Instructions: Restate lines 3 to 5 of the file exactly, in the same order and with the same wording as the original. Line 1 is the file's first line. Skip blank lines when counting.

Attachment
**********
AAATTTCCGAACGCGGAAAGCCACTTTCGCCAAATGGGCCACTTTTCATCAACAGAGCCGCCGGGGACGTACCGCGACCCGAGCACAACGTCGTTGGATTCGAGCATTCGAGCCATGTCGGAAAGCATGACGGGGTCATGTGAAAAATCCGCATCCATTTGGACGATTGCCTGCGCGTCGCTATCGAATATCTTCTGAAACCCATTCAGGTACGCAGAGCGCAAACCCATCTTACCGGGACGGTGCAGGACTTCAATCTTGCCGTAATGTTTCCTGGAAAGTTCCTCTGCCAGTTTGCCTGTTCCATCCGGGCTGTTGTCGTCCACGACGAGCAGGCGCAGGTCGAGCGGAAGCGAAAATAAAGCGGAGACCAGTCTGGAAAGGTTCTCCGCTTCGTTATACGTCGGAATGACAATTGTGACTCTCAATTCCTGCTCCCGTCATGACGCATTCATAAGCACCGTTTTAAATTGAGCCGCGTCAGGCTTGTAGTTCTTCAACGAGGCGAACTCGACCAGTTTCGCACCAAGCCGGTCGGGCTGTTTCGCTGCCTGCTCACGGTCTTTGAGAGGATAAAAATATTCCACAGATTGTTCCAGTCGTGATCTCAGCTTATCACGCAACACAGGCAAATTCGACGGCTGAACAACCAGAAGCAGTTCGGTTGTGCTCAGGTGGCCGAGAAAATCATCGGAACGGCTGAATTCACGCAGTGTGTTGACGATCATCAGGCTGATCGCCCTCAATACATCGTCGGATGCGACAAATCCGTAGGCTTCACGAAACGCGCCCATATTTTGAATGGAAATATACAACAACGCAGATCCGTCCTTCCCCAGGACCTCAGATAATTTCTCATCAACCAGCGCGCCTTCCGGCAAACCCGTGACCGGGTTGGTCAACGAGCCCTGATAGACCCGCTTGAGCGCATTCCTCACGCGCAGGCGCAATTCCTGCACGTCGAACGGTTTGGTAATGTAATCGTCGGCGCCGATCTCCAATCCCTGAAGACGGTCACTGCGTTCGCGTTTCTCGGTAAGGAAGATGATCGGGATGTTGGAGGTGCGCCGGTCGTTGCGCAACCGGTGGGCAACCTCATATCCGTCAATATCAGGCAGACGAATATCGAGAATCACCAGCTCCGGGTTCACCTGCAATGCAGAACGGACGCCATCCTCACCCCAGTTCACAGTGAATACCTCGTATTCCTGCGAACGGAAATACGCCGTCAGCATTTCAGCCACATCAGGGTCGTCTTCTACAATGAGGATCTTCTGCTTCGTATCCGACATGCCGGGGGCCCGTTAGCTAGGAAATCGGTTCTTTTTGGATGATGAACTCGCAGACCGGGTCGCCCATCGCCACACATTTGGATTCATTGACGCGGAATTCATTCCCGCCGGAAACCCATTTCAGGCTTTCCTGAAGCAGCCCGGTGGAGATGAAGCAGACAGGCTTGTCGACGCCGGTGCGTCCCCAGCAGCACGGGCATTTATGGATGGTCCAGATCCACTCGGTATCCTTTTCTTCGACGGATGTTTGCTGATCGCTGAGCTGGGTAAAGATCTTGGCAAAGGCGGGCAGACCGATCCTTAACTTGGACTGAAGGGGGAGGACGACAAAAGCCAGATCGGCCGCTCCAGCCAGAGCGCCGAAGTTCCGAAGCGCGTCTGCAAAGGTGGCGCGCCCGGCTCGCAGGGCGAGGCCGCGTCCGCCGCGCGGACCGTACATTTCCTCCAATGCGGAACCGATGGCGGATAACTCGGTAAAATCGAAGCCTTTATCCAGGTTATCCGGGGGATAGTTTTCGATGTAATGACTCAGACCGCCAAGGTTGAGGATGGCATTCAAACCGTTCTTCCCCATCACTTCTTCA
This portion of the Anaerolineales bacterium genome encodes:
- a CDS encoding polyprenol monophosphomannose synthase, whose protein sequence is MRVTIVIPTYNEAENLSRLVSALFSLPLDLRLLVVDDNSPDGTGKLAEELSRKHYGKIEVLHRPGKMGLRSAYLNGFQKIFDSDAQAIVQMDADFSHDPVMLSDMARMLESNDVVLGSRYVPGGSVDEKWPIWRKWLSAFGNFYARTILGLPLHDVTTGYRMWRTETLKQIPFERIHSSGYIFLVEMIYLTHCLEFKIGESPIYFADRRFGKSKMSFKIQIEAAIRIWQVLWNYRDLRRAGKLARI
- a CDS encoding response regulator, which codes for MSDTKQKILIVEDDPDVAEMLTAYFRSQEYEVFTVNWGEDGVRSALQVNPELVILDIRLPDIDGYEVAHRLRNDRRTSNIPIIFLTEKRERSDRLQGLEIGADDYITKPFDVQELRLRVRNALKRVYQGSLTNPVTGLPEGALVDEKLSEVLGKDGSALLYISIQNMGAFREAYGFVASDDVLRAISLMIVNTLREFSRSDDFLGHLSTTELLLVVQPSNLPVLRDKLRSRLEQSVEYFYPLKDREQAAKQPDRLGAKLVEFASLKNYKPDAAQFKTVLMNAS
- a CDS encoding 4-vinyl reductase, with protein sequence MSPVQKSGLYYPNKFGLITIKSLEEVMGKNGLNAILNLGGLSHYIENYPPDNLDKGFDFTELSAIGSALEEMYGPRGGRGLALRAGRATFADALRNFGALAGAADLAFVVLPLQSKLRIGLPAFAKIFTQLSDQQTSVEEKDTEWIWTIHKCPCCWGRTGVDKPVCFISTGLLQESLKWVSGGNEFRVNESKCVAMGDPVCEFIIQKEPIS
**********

- a CDS encoding polyprenol monophosphomannose synthase, whose protein sequence is MRVTIVIPTYNEAENLSRLVSALFSLPLDLRLLVVDDNSPDGTGKLAEELSRKHYGKIEVLHRPGKMGLRSAYLNGFQKIFDSDAQAIVQMDADFSHDPVMLSDMARMLESNDVVLGSRYVPGGSVDEKWPIWRKWLSAFGNFYARTILGLPLHDVTTGYRMWRTETLKQIPFERIHSSGYIFLVEMIYLTHCLEFKIGESPIYFADRRFGKSKMSFKIQIEAAIRIWQVLWNYRDLRRAGKLARI
- a CDS encoding response regulator, which codes for MSDTKQKILIVEDDPDVAEMLTAYFRSQEYEVFTVNWGEDGVRSALQVNPELVILDIRLPDIDGYEVAHRLRNDRRTSNIPIIFLTEKRERSDRLQGLEIGADDYITKPFDVQELRLRVRNALKRVYQGSLTNPVTGLPEGALVDEKLSEVLGKDGSALLYISIQNMGAFREAYGFVASDDVLRAISLMIVNTLREFSRSDDFLGHLSTTELLLVVQPSNLPVLRDKLRSRLEQSVEYFYPLKDREQAAKQPDRLGAKLVEFASLKNYKPDAAQFKTVLMNAS
- a CDS encoding 4-vinyl reductase, with protein sequence MSPVQKSGLYYPNKFGLITIKSLEEVMGKNGLNAILNLGGLSHYIENYPPDNLDKGFDFTELSAIGSALEEMYGPRGGRGLALRAGRATFADALRNFGALAGAADLAFVVLPLQSKLRIGLPAFAKIFTQLSDQQTSVEEKDTEWIWTIHKCPCCWGRTGVDKPVCFISTGLLQESLKWVSGGNEFRVNESKCVAMGDPVCEFIIQKEPIS